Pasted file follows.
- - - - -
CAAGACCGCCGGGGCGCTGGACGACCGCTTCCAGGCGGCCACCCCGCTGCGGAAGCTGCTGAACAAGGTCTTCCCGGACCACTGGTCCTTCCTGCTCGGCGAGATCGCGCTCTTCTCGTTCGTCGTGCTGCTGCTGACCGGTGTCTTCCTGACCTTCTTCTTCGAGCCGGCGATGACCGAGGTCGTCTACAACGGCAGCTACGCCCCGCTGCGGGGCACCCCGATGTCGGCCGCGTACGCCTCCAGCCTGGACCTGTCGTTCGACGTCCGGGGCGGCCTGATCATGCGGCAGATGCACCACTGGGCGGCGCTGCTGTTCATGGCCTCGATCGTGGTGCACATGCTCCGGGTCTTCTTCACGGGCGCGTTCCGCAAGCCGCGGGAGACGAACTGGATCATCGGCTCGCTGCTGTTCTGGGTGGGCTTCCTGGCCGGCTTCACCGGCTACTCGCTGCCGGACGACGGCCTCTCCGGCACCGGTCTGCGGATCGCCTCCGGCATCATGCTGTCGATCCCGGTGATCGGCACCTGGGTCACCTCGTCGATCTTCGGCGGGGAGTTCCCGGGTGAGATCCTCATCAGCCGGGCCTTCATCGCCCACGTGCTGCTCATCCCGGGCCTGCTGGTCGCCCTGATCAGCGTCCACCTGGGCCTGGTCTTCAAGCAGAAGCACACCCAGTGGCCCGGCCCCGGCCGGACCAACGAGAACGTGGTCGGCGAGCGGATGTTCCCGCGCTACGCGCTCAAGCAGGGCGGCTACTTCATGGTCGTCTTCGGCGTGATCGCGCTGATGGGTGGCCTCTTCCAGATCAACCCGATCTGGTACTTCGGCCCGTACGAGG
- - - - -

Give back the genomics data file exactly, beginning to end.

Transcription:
CAAGACCGCCGGGGCGCTGGACGACCGCTTCCAGGCGGCCACCCCGCTGCGGAAGCTGCTGAACAAGGTCTTCCCGGACCACTGGTCCTTCCTGCTCGGCGAGATCGCGCTCTTCTCGTTCGTCGTGCTGCTGCTGACCGGTGTCTTCCTGACCTTCTTCTTCGAGCCGGCGATGACCGAGGTCGTCTACAACGGCAGCTACGCCCCGCTGCGGGGCACCCCGATGTCGGCCGCGTACGCCTCCAGCCTGGACCTGTCGTTCGACGTCCGGGGCGGCCTGATCATGCGGCAGATGCACCACTGGGCGGCGCTGCTGTTCATGGCCTCGATCGTGGTGCACATGCTCCGGGTCTTCTTCACGGGCGCGTTCCGCAAGCCGCGGGAGACGAACTGGATCATCGGCTCGCTGCTGTTCTGGGTGGGCTTCCTGGCCGGCTTCACCGGCTACTCGCTGCCGGACGACGGCCTCTCCGGCACCGGTCTGCGGATCGCCTCCGGCATCATGCTGTCGATCCCGGTGATCGGCACCTGGGTCACCTCGTCGATCTTCGGCGGGGAGTTCCCGGGTGAGATCCTCATCAGCCGGGCCTTCATCGCCCACGTGCTGCTCATCCCGGGCCTGCTGGTCGCCCTGATCAGCGTCCACCTGGGCCTGGTCTTCAAGCAGAAGCACACCCAGTGGCCCGGCCCCGGCCGGACCAACGAGAACGTGGTCGGCGAGCGGATGTTCCCGCGCTACGCGCTCAAGCAGGGCGGCTACTTCATGGTCGTCTTCGGCGTGATCGCGCTGATGGGTGGCCTCTTCCAGATCAACCCGATCTGGTACTTCGGCCCGTACGAGG